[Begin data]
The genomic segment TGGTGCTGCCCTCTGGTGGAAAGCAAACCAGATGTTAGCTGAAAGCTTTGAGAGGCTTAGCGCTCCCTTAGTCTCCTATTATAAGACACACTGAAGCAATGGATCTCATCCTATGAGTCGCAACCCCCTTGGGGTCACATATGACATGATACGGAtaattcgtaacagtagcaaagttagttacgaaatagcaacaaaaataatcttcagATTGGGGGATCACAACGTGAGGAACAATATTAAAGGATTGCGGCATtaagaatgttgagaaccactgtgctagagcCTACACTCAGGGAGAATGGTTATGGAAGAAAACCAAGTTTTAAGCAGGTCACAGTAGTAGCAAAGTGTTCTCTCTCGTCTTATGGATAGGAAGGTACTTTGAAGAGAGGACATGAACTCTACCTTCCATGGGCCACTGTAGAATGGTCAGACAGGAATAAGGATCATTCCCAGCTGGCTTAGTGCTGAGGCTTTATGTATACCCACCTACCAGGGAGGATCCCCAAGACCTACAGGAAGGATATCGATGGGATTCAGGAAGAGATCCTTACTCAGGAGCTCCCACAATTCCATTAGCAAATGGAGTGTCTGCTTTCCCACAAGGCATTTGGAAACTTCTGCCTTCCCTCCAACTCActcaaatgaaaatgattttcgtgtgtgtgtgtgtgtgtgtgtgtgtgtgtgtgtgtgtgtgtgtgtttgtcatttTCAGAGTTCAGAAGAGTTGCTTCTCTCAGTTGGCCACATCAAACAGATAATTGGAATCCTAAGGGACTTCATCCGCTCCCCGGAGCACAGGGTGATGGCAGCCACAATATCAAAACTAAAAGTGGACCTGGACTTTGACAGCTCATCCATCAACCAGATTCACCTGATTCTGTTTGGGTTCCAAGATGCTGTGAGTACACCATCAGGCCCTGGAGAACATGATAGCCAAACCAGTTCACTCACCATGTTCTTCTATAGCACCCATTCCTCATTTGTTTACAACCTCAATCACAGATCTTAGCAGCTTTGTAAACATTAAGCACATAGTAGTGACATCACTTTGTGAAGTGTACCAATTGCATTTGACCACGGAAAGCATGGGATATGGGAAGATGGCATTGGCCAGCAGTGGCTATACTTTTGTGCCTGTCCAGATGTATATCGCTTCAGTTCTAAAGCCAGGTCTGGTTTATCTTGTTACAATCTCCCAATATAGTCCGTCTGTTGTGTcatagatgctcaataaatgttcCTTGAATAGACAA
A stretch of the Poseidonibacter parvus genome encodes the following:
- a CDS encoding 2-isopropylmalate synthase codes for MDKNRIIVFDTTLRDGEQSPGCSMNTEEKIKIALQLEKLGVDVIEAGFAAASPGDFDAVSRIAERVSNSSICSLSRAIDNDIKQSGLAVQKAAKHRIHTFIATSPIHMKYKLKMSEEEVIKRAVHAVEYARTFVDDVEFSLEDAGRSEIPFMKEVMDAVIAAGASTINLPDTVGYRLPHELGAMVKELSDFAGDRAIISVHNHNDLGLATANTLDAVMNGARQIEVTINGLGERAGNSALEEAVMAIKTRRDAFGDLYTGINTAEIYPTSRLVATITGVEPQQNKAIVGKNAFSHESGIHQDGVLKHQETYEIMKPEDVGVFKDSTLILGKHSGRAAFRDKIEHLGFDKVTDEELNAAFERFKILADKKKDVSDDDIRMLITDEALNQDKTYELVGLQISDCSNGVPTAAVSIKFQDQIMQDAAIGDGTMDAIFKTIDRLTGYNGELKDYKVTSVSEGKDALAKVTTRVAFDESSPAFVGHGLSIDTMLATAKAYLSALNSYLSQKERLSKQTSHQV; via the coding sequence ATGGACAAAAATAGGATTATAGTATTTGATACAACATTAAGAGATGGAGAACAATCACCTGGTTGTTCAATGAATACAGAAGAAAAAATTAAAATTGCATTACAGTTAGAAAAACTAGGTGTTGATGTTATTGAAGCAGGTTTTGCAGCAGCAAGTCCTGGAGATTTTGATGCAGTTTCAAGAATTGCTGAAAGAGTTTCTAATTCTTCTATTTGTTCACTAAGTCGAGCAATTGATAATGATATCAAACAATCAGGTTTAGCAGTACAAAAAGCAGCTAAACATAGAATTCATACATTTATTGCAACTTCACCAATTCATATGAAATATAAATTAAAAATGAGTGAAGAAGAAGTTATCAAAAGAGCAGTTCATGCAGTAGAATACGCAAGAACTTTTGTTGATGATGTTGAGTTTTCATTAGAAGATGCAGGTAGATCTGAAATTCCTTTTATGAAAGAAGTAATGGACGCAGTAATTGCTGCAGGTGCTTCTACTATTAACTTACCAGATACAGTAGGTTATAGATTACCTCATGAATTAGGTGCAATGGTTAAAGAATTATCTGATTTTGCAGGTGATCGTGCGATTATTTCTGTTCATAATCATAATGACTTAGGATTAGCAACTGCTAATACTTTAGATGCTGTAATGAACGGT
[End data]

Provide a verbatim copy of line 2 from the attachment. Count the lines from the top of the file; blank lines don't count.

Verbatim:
A stretch of the Poseidonibacter parvus genome encodes the following: